FYI, I am definitely going for a "localized" approach with Zeroigar. My philosophy is, if I can't imagine a native English speaker ever saying it, I won't translate it that way.

I've always been fascinated by other cultures so to me, my goal in general is to translate, rather than localize.

Personally, I think that "localizing" is doing a greater service to foreign cultures than straight "translating" because it gives the new audience a better chance to relate to the characters as real people, and anything less than that is, at worst, dehumanizing. Even if Japanese speakers often word things differently, I think that the emotions they feel and the relationships they have with those close to them are 99% the same as what everyone in every other culture experiences. It's by vicariously going through those same experiences as the characters in a story that we are moved in the way that the storyteller wants us to be moved.

When people are playing Zeroigar, I want them to feel the story and the characters as deeply as possible. I don't want them getting caught up because I'm having one of the characters call her big brother "big brother" all the time.

EDIT: Don't get me wrong, there is definitely a place for introducing some "Japan-isms" in almost anything. You just have to take things on a case-by-case basis, and be careful where and how you mix them in.


Legend of the Mystical Ninja is like Persona. It leaves certain things untranslated for ambient purposes, but it translated HUD elements and everything else the player is supposed to understand.

I can assure you that everything a player is going to want to know is translated already. The things we're leaving are garnish.  :thumbsup:

@TC: Its okay if you don't want to/don't have the time/no skill to draw an English titlescreen. But would you consider if someone made an English titlescreen (better if it looks like the JP title) and use it for the game?

We're having a guy make some mockups right now, in fact.

IMO, you can have the title as "ZEROIGAR" only and ditch the "Choujin Heiki", since this is the only game that has that "Zeroigar" name.

The trouble with doing this is that so many websites already list the old translation of Choujin Heiki, which is the awful "Super God Trooper". If we don't come up with something else, we risk having that become the de facto subtitle of the game. I'd rather just come up with something else.

I still have mixed feelings about that, to be honest, but there is at least a precedence. There is a lot of old-school anime out there that follows the same (kanji word+kanji word+katakana word) pattern that this game does:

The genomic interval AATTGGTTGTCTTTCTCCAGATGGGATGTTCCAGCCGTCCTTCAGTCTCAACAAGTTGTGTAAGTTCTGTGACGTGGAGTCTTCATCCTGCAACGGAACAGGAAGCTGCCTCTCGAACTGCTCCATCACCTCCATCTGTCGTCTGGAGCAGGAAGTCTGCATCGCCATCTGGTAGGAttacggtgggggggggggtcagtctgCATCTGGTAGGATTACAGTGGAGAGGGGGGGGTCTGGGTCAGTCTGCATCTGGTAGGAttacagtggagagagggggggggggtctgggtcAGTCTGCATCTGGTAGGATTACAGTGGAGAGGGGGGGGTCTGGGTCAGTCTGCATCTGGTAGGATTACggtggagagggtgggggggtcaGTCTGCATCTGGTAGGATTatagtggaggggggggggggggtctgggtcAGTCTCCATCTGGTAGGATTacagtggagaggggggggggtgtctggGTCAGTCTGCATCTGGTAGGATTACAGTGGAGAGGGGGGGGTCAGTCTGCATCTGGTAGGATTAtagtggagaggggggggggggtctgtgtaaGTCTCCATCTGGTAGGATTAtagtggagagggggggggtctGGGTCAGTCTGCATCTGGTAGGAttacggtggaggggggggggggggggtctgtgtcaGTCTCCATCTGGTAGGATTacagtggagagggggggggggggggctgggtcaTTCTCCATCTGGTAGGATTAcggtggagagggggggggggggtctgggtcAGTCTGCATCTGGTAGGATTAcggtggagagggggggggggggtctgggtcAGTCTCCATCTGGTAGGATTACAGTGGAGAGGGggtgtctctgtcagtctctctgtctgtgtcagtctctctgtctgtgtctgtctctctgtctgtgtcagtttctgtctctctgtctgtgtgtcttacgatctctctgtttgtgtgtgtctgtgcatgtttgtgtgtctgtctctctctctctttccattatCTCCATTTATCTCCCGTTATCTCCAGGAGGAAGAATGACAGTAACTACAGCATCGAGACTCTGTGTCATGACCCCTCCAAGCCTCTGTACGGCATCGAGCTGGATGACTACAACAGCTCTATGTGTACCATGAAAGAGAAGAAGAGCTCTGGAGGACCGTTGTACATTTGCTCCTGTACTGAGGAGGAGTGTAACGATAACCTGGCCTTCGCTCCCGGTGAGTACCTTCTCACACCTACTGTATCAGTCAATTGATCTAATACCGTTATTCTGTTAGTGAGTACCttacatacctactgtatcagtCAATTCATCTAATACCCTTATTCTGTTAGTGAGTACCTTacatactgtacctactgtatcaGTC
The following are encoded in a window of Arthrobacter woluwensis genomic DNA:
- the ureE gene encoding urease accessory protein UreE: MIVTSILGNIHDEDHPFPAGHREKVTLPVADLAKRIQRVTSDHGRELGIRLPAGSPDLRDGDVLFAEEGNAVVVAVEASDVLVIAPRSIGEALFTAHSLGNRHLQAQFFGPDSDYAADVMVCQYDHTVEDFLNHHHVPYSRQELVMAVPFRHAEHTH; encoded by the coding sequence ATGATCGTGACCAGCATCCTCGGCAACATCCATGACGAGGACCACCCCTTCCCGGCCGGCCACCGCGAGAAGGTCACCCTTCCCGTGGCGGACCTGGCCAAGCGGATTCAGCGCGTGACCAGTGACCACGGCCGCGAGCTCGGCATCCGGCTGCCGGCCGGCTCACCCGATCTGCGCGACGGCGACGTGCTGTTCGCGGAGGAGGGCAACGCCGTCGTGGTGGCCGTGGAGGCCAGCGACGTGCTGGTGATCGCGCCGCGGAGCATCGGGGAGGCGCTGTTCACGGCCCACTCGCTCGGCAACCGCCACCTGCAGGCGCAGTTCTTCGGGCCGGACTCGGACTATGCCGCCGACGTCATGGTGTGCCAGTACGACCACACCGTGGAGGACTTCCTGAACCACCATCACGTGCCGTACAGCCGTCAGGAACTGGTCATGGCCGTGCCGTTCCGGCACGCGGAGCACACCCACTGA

機動戦士ガンダム Mobile Suit Gundam
機動警察パトレイバー Mobile Police Patlabor
装甲騎兵ボトムズ Armored Trooper VOTOMS
聖戦士ダンバイン Aura Battler Dunbine
伝説巨神イデオン Space Runaway Ideon
魔神英雄伝ワタル (unreleased outside of Japan)
新世紀エヴァンゲリオン Neon Genesis Evangeleon

Gotta agree.. I think there are some cases where Japanese adds to the ambiance of the game. Final Fantasy VII in Midgar, for example. "Legend of the Mystical Ninja" also left some sings and scrolls with kanji, which I think drove the point home that you're in a old-Edo Japanese world.

Legend of the Mystical Ninja is actually the very game I would point to as a good example both of how Japanese Zeroigar is, and to what degree the kanji they left in don't get in the way of the player understanding what's going on.

If the sign right outside Goemon's door in stage 1 that said 江戸 (Edo) didn't bother you, then the little remaining bits of kanji in Zeroigar shouldn't bother you either.

Besides, you simply cannot please everybody with any given translation approach. That's just the way it goes.

Personal Projects / Re: Princess Crown (Saturn) English Translation
« on: July 13, 2015, 10:50:02 am »
Hooray!  :crazy:

I'm rooting for you more than anyone, CyberwarriorX! I still can't wait to do that next big playtest!  :thumbsup:

Tonight I asked my wife, who is Japanese: "You know that game I've been spending all my time working on? That one I showed you once last month?"

"Yeah, sure."

"Do you remember the title?"

"Zeroigar, right?

"It's actually called "Choujin Heiki Zeroigar. By the way, what kanji do you think they write 'Choujin' with?"

(writing on her hand) "Probably 超人."


I do actually take the fact that she couldn't remember the title other than "Zeroigar" as further evidence that we don't even need to bother with translating 超神兵器 at all, though.

Oh, OK then!

If it's using Mednafen as the core, it should work fine.  :)

Retroarch has a pc-fx core also!

It does? It doesn't seem to be listed here.

Mednafen is the only emulator that emulates this game accurately. ME-FX and XE have major problems with it, unfortunately. They're pretty much game breaking.

Anyway, thanks for the encouragement, everyone!  :)

First off, impressive work on this game. Ingenious work on implementing those subs.

Now, I do have on criticism that is minor in the grand scheme things. I think it's a bad idea to not translate the entire game and leave Japanese in. Sure, the origin of the game is Japanese, but I believe the goal of a translation is to make the entire game understandable for non-Japanese speaking people. That includes stuff like the title screen. I think romanizing and having a literal/clunky translation of the title are both not the best approach. Why not go with a looser translation that attempts to capture the spirit of the game? Also, even though I know we all do fan translations, but I always strive for professional quality translation. I think if a professional company like XSEED hypothetically translated the game, they would have translated the title screen.

Just my two cents.

We appreciate your comments. It's something we're talking about now.

I must confess, there is an element of compromise to leaving some things in Japanese. Changing them wouldn't just be a matter of "losing some Japanese flavor", but also a matter of being an enormous hacking ordeal.

As it stands the "Anime Mode", which is really the game's main attraction, is 100% translated. People who try this mode are going to get the full experience. Even the credits are translated.